Teradata Corp. could take a cue from dealmaking customers Comcast Corp. and Procter & Gamble Co. by inviting a deal of its own.
The $7.4 billion maker of technology for analyzing consumer and product information fell 18 percent in the past year amid concern rivals will erode market share. After the decline, a purchase of Dayton, Ohio-based Teradata would be a cheap way for larger software makers to increase revenue from data storage and analysis, said Pacific Crest Securities. A sale, possibly spurred by an activist, could draw Cisco Systems Inc. or Hewlett-Packard Co., Susquehanna International Group LLP said.
With its still-competitive data warehouses and a roster of customers that includes EBay Inc. and Coca-Cola Co., Teradata could command about a 30 percent premium in a takeover, Summit Research Partners LLC said. Or, Teradata could make an acquisition to add more next-generation technology and boost sales growth, said Jefferies Group LLC. Any type of transaction would set Teradata on a similar course as clients such as Comcast and P&G, which are doing deals such as mergers and asset sales to pursue growth and extract value.
“If you look at their customer list, they have the best of the best,” Srini Nandury, a managing director at Summit Research in Summit, New Jersey, said in a phone interview. “It’s got a very good asset which is undervalued right now.”
Mike O’Sullivan, a representative for Teradata, said the company doesn’t comment on speculation.
Teradata’s earnings have come under pressure recently as businesses postpone data-warehousing investments to evaluate new approaches to storing and refining information, said Joe Wittine of Longbow Research. The company reported sales growth of just 1 percent last year, the worst since 2009.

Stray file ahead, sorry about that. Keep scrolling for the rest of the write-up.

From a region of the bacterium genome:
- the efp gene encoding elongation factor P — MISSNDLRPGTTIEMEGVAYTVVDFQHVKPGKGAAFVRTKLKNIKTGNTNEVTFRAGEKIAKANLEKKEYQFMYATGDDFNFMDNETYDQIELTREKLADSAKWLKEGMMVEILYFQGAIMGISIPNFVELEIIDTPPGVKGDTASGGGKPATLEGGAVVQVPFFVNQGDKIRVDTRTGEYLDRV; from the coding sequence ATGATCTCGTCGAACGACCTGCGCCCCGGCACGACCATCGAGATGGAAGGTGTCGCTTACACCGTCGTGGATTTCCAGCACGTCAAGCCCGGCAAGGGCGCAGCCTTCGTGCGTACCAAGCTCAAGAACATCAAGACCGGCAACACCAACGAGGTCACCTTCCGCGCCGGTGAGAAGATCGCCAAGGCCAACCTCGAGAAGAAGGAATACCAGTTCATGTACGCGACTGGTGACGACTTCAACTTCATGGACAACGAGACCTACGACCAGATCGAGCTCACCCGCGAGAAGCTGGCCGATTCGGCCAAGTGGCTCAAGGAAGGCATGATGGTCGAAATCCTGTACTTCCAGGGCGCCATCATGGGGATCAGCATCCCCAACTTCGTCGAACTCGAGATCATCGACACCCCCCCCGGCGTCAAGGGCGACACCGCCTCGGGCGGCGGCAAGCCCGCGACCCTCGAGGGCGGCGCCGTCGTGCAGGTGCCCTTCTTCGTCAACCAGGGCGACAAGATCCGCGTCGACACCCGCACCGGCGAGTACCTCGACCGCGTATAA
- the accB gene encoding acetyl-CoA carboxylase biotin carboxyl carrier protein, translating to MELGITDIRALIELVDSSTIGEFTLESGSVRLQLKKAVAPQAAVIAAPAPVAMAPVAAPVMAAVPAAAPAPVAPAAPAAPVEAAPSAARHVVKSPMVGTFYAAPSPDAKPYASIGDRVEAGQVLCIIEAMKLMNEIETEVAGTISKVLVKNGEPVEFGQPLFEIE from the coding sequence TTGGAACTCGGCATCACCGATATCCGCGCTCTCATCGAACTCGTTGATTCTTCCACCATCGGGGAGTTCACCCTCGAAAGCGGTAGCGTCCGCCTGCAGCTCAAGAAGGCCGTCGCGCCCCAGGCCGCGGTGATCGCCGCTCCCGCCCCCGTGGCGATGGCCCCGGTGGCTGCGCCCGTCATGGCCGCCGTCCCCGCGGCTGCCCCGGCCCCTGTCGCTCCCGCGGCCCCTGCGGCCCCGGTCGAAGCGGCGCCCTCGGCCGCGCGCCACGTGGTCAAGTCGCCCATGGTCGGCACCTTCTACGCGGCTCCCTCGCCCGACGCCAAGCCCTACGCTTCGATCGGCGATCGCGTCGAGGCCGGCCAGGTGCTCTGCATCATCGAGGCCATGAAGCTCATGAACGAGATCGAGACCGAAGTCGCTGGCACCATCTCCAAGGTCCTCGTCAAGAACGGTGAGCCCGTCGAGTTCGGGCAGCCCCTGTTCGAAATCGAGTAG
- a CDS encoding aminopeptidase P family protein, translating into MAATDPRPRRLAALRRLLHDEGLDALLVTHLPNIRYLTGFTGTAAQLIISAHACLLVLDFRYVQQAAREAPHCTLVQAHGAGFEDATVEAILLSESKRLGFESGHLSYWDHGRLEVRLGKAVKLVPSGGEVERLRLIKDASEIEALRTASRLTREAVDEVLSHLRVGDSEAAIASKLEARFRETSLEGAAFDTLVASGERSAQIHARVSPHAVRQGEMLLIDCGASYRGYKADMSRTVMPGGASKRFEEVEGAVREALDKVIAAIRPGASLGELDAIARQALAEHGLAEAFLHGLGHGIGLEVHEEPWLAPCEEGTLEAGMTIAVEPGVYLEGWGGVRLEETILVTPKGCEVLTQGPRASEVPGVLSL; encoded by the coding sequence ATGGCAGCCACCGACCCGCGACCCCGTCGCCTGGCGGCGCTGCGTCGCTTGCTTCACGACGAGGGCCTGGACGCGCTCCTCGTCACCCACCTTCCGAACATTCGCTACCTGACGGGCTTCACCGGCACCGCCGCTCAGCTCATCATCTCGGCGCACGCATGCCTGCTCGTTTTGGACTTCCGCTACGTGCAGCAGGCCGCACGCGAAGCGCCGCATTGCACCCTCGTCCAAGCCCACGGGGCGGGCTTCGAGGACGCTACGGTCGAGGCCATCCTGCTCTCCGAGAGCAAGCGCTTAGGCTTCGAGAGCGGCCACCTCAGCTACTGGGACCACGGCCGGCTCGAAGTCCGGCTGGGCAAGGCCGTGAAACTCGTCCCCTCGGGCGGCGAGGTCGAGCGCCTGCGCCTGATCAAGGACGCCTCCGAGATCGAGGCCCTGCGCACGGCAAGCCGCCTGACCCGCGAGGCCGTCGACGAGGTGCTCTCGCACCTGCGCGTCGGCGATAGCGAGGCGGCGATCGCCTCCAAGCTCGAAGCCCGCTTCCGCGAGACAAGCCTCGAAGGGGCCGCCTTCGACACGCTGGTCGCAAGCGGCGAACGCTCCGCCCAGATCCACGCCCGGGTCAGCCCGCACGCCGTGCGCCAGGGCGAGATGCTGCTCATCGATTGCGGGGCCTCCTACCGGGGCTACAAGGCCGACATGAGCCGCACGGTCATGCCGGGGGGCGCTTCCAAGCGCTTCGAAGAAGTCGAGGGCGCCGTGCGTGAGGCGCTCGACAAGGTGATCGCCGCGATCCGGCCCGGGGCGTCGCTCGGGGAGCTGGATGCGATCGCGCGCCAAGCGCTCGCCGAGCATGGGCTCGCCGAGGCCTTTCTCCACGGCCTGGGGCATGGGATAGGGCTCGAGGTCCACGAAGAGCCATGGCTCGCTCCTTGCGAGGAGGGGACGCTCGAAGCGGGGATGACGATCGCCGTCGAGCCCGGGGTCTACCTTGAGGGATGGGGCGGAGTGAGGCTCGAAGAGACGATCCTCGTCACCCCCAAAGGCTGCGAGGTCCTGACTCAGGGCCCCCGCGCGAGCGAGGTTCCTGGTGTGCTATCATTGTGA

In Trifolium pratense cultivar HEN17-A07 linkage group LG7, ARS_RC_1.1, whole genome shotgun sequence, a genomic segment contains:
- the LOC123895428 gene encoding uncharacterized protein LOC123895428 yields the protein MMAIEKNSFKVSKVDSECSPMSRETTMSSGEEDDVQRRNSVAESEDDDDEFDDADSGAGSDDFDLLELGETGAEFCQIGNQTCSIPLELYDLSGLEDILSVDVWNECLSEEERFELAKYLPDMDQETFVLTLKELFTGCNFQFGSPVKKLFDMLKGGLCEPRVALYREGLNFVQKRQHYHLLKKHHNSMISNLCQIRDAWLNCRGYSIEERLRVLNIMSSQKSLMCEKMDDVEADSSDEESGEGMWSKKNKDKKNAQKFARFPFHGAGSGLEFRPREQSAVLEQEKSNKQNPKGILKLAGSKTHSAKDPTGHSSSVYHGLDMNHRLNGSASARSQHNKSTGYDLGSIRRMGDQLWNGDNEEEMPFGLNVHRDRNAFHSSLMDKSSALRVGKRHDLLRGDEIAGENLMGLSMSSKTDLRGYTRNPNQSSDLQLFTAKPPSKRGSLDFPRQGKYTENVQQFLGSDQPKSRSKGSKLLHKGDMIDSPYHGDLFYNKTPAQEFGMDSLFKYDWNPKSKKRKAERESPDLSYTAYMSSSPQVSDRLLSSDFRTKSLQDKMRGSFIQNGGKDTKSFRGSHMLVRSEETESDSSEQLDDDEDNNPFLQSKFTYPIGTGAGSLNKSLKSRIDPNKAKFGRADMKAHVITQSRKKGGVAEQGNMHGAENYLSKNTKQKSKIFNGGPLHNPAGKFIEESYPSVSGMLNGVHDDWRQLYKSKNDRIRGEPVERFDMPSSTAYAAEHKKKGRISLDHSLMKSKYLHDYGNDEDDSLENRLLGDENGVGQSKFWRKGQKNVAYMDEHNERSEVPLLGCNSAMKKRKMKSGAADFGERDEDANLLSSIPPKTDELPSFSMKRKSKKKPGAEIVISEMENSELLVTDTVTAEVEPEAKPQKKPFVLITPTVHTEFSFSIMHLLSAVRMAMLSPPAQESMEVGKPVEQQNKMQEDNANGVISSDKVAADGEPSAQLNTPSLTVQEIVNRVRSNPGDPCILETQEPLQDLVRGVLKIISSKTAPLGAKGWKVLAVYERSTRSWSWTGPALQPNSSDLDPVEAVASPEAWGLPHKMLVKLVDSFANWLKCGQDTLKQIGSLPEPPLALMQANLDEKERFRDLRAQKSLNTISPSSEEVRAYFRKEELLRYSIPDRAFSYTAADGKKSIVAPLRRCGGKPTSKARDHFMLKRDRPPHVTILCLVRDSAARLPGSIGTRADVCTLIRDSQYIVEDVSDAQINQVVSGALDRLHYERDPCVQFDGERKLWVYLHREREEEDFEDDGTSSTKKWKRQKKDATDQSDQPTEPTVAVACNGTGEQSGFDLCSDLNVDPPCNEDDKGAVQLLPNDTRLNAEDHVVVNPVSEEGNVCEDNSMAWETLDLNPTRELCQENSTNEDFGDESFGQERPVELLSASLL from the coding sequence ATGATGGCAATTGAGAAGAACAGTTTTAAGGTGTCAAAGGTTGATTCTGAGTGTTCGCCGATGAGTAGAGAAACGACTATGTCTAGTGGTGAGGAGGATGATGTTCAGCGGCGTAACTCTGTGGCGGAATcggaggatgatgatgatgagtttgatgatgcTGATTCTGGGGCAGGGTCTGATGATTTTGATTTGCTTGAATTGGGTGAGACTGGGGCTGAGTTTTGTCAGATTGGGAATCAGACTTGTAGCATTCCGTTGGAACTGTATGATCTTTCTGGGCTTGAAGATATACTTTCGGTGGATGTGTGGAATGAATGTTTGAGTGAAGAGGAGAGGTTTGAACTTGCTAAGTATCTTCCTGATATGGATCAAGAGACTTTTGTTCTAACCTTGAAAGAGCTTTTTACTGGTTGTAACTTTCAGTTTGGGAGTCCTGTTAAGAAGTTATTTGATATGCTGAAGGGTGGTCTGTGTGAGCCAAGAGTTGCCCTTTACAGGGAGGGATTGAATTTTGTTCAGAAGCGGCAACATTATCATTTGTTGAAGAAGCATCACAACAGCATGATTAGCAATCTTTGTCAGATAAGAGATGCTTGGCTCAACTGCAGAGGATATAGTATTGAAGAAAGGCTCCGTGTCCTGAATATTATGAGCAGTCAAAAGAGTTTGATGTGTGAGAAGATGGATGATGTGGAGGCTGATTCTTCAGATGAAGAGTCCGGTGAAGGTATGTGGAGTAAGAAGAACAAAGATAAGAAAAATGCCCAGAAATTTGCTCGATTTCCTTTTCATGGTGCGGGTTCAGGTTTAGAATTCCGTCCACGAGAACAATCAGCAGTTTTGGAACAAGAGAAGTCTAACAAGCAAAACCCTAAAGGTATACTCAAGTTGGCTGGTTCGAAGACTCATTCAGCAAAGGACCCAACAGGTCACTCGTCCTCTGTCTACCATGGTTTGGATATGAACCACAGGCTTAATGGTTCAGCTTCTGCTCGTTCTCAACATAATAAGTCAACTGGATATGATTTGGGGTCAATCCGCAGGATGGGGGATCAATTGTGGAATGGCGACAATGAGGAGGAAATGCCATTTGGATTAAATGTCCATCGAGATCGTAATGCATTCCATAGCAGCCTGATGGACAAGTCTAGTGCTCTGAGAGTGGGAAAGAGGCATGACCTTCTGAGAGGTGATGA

Results should rebound as the economy improves and executives better understand the different technologies for analyzing and maintaining data, Wittine said.
“It’s important and it hurts growth but none of these technologies are Teradata killers,” he said in a phone interview.
New tools such as Hadoop, which manages unstructured data such as tweets and videos, will end up being more complementary than cannibalistic, said Brad Reback of Stifel Financial Corp. It’s difficult to extract information from Hadoop so data that’s refined by the new technology may still need to be analyzed on a Teradata platform, he said.
Teradata’s clients tend to stick with the technology because it generates a good return on their investment and there are few other companies that “do the stuff that these guys do,” Nandury of Summit Research said. “Everybody actually benchmarks against these guys.”
Buyers willing to bet Teradata can withstand the entry of different data-management tools can buy it now at a discount to peers, according to Jesse Hulsing of Pacific Crest.
Teradata traded yesterday at 19.4 times earnings, trailing the median for U.S. infrastructure software and information technology services companies of more than $1 billion, data compiled by Bloomberg show.